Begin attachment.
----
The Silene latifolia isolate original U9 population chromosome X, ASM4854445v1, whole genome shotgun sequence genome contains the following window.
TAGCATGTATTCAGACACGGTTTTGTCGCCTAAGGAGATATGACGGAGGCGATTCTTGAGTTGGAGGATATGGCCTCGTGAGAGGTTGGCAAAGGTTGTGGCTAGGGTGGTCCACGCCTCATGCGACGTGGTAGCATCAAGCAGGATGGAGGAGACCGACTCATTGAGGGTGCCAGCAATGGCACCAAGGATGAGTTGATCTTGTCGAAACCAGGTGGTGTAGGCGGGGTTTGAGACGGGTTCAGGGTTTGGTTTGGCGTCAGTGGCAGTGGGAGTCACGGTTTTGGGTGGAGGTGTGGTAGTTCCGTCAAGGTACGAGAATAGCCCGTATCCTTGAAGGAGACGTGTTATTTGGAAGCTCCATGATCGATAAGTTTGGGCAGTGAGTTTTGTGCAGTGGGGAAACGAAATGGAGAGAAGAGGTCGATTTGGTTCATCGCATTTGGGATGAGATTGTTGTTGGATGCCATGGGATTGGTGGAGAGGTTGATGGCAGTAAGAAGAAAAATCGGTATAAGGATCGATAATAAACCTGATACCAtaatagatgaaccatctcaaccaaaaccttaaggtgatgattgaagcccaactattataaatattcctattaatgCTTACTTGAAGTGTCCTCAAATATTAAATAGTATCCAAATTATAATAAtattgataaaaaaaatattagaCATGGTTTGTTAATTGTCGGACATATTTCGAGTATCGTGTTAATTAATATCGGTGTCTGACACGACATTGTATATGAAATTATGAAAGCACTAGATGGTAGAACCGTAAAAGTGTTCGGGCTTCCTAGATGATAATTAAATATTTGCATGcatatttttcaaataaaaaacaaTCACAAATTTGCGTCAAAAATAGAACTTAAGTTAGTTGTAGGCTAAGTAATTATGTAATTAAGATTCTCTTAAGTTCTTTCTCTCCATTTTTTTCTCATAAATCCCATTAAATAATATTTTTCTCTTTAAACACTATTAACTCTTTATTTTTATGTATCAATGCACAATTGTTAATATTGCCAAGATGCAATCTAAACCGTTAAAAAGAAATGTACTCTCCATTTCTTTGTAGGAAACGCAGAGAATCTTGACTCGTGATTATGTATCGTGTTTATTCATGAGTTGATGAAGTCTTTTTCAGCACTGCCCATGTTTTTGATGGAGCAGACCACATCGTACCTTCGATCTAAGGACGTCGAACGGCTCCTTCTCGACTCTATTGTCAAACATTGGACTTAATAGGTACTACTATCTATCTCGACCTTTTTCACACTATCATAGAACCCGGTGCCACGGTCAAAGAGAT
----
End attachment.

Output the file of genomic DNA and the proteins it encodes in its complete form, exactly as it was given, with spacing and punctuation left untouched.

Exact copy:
The Silene latifolia isolate original U9 population chromosome X, ASM4854445v1, whole genome shotgun sequence genome contains the following window.
TAGCATGTATTCAGACACGGTTTTGTCGCCTAAGGAGATATGACGGAGGCGATTCTTGAGTTGGAGGATATGGCCTCGTGAGAGGTTGGCAAAGGTTGTGGCTAGGGTGGTCCACGCCTCATGCGACGTGGTAGCATCAAGCAGGATGGAGGAGACCGACTCATTGAGGGTGCCAGCAATGGCACCAAGGATGAGTTGATCTTGTCGAAACCAGGTGGTGTAGGCGGGGTTTGAGACGGGTTCAGGGTTTGGTTTGGCGTCAGTGGCAGTGGGAGTCACGGTTTTGGGTGGAGGTGTGGTAGTTCCGTCAAGGTACGAGAATAGCCCGTATCCTTGAAGGAGACGTGTTATTTGGAAGCTCCATGATCGATAAGTTTGGGCAGTGAGTTTTGTGCAGTGGGGAAACGAAATGGAGAGAAGAGGTCGATTTGGTTCATCGCATTTGGGATGAGATTGTTGTTGGATGCCATGGGATTGGTGGAGAGGTTGATGGCAGTAAGAAGAAAAATCGGTATAAGGATCGATAATAAACCTGATACCAtaatagatgaaccatctcaaccaaaaccttaaggtgatgattgaagcccaactattataaatattcctattaatgCTTACTTGAAGTGTCCTCAAATATTAAATAGTATCCAAATTATAATAAtattgataaaaaaaatattagaCATGGTTTGTTAATTGTCGGACATATTTCGAGTATCGTGTTAATTAATATCGGTGTCTGACACGACATTGTATATGAAATTATGAAAGCACTAGATGGTAGAACCGTAAAAGTGTTCGGGCTTCCTAGATGATAATTAAATATTTGCATGcatatttttcaaataaaaaacaaTCACAAATTTGCGTCAAAAATAGAACTTAAGTTAGTTGTAGGCTAAGTAATTATGTAATTAAGATTCTCTTAAGTTCTTTCTCTCCATTTTTTTCTCATAAATCCCATTAAATAATATTTTTCTCTTTAAACACTATTAACTCTTTATTTTTATGTATCAATGCACAATTGTTAATATTGCCAAGATGCAATCTAAACCGTTAAAAAGAAATGTACTCTCCATTTCTTTGTAGGAAACGCAGAGAATCTTGACTCGTGATTATGTATCGTGTTTATTCATGAGTTGATGAAGTCTTTTTCAGCACTGCCCATGTTTTTGATGGAGCAGACCACATCGTACCTTCGATCTAAGGACGTCGAACGGCTCCTTCTCGACTCTATTGTCAAACATTGGACTTAATAGGTACTACTATCTATCTCGACCTTTTTCACACTATCATAGAACCCGGTGCCACGGTCAAAGAGAT